- Instructors: Tim Lewis, Bob Guy and Sebastian Schreiber
- https://schreiber.faculty.ucdavis.edu b
- Prerequisites: Algebra II/Trig
- Typical Field Trips: Exploratorium, California Academy of Science
This cluster will introduce students to a wide variety of mathematical models used in biology. Students will learn how to construct mathematical models and use mathematical techniques to analyze these models in order to gain insight to biological phenomena. Mathematical topics covered include difference equations, differential equations, probability, network theory, and game theory. Biological topics covered range from ecology and epidemiology to physiology and cell biology. No prior knowledge of these mathematical modeling methods or the biological topics is necessary, but a strong interest in both mathematics and biology is essential. In addition to the core courses described below, this cluster will have weekly guest lectures by UC Davis faculty working at the interface of mathematics and biology. Students also get hands on experience with a lab used in the introductory biology core at Davis.
Core Courses - Dynamics of Biological Systems: Patterns in Time and Space
Most biological systems are dynamic, producing fascinating patterns in both time and space. Examples include outbreaks of epidemics, the development of spots on a leopard, the synchronization of flashing fireflies, and pathological rhythms in the heart and the brain. Identifying the mechanisms that underlie the “spatio-temporal” dynamics of biological systems can not only lead to better understanding of natural phenomena but also help us to design more effective interventions when necessary. Mathematical modeling plays a fundamental role in identifying these mechanisms. In this course, students will use computer simulation and mathematical analysis to explore the dynamics in models of a variety of biological processes and to gain insight into the mechanisms that produce complex temporal and spatial patterns.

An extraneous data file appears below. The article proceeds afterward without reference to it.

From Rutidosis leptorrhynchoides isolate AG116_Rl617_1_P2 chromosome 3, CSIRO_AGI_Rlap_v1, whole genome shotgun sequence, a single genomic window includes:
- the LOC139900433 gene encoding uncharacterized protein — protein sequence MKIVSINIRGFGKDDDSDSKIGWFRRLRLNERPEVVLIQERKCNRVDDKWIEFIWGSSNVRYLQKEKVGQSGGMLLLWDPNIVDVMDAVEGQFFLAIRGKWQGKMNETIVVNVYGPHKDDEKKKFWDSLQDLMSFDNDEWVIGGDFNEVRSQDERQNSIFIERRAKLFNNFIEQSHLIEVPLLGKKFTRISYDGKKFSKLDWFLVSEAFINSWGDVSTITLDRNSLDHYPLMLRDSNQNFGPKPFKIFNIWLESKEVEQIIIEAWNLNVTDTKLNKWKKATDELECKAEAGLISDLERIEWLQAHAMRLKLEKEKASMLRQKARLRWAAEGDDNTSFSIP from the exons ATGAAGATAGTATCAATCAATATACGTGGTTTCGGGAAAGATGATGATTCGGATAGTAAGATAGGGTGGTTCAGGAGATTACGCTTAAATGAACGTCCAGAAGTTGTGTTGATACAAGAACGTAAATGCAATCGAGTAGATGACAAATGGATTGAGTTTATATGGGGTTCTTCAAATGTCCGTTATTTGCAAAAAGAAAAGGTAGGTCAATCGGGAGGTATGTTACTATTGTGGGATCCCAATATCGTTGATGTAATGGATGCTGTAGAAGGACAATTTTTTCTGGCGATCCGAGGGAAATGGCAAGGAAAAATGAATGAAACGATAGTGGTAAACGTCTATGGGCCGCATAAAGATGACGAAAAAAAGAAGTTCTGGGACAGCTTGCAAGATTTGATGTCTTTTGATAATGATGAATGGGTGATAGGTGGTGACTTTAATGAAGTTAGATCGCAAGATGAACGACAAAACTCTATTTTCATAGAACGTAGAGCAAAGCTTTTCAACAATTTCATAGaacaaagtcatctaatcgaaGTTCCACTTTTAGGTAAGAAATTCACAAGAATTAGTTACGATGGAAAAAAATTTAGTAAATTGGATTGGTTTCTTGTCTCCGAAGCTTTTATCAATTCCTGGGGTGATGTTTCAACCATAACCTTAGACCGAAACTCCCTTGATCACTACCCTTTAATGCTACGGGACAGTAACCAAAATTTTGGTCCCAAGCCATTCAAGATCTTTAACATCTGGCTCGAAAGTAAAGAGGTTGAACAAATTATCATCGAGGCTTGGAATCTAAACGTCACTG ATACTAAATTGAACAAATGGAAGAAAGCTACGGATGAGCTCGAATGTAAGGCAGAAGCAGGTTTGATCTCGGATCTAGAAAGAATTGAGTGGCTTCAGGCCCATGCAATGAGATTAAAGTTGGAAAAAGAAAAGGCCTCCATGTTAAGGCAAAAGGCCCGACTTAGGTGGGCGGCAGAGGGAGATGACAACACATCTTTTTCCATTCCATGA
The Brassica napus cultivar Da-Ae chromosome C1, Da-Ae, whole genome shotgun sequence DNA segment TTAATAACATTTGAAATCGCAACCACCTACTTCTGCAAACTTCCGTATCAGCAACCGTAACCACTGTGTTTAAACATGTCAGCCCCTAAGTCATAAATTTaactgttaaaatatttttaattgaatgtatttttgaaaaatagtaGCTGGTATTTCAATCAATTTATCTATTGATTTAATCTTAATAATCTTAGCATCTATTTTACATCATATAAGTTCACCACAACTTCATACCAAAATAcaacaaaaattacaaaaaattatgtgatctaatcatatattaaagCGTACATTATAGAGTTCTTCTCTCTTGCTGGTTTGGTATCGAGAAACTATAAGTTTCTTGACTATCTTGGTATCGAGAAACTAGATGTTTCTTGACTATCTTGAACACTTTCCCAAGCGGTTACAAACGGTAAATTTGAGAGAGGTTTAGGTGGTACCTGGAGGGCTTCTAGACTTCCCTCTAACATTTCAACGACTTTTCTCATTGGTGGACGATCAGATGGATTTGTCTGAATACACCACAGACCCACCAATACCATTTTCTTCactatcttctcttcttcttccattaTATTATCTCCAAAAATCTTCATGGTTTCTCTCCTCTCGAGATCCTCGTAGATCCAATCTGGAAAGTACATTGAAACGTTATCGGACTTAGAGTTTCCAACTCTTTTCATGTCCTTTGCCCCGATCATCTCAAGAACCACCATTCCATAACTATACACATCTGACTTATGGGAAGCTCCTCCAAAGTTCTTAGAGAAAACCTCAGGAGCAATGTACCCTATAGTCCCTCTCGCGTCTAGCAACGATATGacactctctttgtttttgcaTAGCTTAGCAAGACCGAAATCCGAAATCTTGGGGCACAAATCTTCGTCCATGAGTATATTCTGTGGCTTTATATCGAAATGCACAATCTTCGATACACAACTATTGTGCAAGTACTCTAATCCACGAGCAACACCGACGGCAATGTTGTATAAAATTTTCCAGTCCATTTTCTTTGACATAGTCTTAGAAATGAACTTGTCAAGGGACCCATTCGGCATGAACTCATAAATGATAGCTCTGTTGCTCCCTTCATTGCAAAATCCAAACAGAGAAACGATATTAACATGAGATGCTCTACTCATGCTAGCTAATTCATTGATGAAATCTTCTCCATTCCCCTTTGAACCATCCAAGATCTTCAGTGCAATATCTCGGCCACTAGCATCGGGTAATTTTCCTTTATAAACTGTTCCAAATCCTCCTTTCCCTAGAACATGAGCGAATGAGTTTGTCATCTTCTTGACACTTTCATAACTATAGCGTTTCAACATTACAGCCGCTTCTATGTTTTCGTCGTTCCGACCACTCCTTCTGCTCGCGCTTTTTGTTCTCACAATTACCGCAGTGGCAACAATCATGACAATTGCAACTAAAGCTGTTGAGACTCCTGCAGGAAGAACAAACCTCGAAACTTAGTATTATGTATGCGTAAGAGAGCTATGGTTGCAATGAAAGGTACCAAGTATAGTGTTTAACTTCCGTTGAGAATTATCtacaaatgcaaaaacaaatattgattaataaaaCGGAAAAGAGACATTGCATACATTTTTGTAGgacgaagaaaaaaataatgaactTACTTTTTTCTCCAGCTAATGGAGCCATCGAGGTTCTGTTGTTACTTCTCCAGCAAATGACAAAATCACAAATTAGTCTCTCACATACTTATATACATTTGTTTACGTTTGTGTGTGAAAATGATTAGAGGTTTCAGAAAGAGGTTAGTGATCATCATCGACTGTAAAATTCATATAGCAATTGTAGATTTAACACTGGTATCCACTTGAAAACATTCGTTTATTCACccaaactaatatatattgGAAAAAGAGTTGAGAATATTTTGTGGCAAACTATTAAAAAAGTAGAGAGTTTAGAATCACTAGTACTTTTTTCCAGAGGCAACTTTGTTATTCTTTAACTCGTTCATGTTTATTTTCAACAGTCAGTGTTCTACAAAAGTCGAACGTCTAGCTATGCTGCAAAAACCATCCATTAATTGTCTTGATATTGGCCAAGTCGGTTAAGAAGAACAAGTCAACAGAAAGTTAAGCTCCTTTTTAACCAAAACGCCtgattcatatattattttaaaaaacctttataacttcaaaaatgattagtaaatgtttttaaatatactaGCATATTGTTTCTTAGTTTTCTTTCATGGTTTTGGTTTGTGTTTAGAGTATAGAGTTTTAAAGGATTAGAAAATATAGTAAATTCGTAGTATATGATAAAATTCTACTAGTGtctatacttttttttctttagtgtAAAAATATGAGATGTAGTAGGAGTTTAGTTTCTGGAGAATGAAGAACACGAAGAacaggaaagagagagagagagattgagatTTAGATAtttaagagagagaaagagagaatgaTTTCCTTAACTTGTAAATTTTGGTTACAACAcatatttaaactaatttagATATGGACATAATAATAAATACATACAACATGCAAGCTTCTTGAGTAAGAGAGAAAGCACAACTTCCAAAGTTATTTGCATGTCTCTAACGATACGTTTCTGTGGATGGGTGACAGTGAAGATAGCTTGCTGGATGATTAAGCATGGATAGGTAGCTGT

Networks and Games in Biology
Biological systems often involve many interacting components that form complex networks. These networks occur at all biological scales ranging from genes to ecosystems. Network theory provides a collection of mathematical and computational methods to understand the structure and function of these networks. When networks consist of interacting individuals, the structure of the network may determine (i) whether a disease spreads rapidly through the population and (ii) what genetically determined strategies are favored by natural selection. For (i), epidemiological theory uses dynamical models to provide insights into the spread and control of diseases as well as the evolutionary emergence of new pathogens. For (ii), evolutionary game theory examines the long-term outcomes of interactions of competing strategies and has provided insights into the evolution of cooperation, social learning, animal conflicts, and language. In this course, students will learn some of the fundamentals of network theory, probability, disease dynamics, and evolutionary game theory. Computer simulations and mathematical analysis will be used to explore evolutionary games, the structure and function of biological networks, and disease dynamics.